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Editorial

Bridging the Digital Divide

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By The Editorial Team Updated: Jun 29, 2021 12:18 am
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The Covid-19 pandemic has exposed inequality and inadequacies in the field of e-connectivity. For more than a year now, the majority of students in the country have been unable to study properly as their localities are devoid of reliable e-facilities. From Kashmir to Kanyakumari, Saurashtra to Silchar, the plight of students are the same everywhere. To overcome the difficulties, students are adopting many innovative ideas, like climbing trees or studying only at night to get digital signal. Further, the digital divide is not only hampering studies, it is affecting life as a whole. Chief Justice of India N. V. Ramana recently wrote to Law Minister Ravi Shankar Prasad to take steps to resolve the issue of poor connectivity in rural, tribal, remote and hilly areas of the country. According to the Chief Justice the issue of connectivity is adversely impacting the pace of justice delivery. He further stated that an entire  generation of lawyers are being pushed out of the system due to the prevailing technological inequality.

The observations made by the Chief Justice should be given due importance as in a Covid-19 ravaged world, e-connectivity is going to become the most used method for learning. Moreover, e-learning is fast and time-saving. So, it should be ensured that everyone gets proper access to this facility. For example, as the majority of our services are centralised, many a times a person living in a distant village has to travel all the way to the state headquarters to get his/her work done. Introduction of e-facilities will ease the process as services will be available online. Instead of being physically present, one can virtually interact with persons concerned. As of present, in India such facilities are in the nascent stage. Thus e-connectivity in India needs a great push to keep pace with the world when normalcy is restored after the pandemic.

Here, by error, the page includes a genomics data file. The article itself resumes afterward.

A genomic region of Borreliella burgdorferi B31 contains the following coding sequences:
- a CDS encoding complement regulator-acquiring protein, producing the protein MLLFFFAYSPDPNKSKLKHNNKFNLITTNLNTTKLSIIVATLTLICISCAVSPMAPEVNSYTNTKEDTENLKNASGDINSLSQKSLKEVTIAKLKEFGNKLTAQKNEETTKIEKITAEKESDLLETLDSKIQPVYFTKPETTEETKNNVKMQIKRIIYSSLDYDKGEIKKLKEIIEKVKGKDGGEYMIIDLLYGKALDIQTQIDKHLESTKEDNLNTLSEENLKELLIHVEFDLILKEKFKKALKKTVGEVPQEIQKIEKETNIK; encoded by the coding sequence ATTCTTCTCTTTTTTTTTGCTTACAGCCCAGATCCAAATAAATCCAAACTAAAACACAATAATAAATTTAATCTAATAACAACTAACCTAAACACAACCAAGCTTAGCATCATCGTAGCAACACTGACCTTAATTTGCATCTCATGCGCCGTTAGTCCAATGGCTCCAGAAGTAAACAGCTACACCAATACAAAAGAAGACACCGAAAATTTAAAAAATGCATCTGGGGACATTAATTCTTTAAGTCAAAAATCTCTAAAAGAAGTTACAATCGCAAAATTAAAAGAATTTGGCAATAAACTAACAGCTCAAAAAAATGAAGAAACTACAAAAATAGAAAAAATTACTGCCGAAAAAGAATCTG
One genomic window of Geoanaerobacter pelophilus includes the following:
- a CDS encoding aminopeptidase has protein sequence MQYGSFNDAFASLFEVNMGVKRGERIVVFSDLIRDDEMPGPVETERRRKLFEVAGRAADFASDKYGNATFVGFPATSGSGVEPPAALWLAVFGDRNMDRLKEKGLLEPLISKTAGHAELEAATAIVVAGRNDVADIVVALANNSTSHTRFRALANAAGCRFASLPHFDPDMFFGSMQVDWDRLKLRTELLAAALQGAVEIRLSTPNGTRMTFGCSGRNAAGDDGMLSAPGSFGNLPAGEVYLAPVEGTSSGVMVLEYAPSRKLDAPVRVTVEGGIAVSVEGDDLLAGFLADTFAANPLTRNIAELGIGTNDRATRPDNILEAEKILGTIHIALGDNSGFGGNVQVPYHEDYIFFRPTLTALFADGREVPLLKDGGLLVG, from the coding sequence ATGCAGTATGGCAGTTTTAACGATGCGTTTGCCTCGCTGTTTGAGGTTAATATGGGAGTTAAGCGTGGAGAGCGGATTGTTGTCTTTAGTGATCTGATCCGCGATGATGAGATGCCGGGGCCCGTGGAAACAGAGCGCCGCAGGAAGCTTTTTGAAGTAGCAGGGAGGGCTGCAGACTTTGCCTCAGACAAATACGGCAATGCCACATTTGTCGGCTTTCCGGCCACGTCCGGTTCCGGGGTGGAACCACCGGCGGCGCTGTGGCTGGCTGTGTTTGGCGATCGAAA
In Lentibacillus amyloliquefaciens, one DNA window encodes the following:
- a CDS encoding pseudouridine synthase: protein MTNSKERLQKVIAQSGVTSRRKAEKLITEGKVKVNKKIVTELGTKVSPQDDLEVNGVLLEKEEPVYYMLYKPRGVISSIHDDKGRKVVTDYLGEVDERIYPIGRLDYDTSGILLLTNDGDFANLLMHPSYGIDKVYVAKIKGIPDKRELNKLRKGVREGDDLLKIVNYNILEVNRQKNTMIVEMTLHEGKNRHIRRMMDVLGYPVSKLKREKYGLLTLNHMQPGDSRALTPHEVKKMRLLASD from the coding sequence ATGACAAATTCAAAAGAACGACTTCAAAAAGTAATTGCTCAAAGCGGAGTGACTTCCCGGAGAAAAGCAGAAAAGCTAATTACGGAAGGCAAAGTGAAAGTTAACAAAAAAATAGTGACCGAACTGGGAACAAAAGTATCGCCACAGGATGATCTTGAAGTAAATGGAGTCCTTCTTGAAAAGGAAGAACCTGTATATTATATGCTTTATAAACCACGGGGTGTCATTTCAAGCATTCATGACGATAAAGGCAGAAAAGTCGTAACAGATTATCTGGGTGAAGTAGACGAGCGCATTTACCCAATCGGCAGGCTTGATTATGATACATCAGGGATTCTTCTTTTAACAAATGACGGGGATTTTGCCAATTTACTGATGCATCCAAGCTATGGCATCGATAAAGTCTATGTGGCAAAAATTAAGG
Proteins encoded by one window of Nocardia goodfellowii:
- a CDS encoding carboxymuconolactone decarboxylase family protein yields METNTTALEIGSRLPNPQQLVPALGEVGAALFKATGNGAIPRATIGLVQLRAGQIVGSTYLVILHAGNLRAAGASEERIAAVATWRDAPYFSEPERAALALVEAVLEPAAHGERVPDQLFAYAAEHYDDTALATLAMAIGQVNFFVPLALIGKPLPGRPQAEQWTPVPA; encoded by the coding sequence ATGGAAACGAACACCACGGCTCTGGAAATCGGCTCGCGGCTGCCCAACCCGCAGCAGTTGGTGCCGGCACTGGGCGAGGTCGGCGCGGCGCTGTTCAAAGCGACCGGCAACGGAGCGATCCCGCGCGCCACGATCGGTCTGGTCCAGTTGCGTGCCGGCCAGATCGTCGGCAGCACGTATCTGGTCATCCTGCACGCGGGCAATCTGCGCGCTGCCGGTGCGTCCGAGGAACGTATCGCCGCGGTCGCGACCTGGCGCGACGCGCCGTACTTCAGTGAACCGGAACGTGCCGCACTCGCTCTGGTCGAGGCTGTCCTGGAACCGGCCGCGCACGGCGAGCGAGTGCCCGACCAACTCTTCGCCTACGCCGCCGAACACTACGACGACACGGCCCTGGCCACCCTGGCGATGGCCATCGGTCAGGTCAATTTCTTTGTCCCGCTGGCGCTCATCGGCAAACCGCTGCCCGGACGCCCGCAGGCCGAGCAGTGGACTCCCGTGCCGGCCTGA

Covid-19 has brought to light how difficult it is for rural students to study during a pandemic. The ordeal of students, living in Sagar Taluk of Shivamoga district in Karnataka stands as a testimony to this fact. Every morning nearly 50 students start climbing a hillock. After a 2.5 kilometre trek, they reach the top of the hillock. Sitting on the top of the hillock, the students attend online classes. It has become a regular affair for the students as educational institutions are closed due to the outbreak of the pandemic. For better e-connectivity in the area, people have been demanding a dedicated tower for quite some time now. But no one has paid any heed to their cries for better connectivity in the area thus far. In such a situation, the government along with digital service providers should work on war-footing to bridge the digital divide. The state should ensure that the inventions of science are not controlled by profit-driven people, the facilities should be extended to all without divide.

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By The Editorial Team Updated: Jun 29, 2021 12:18:42 am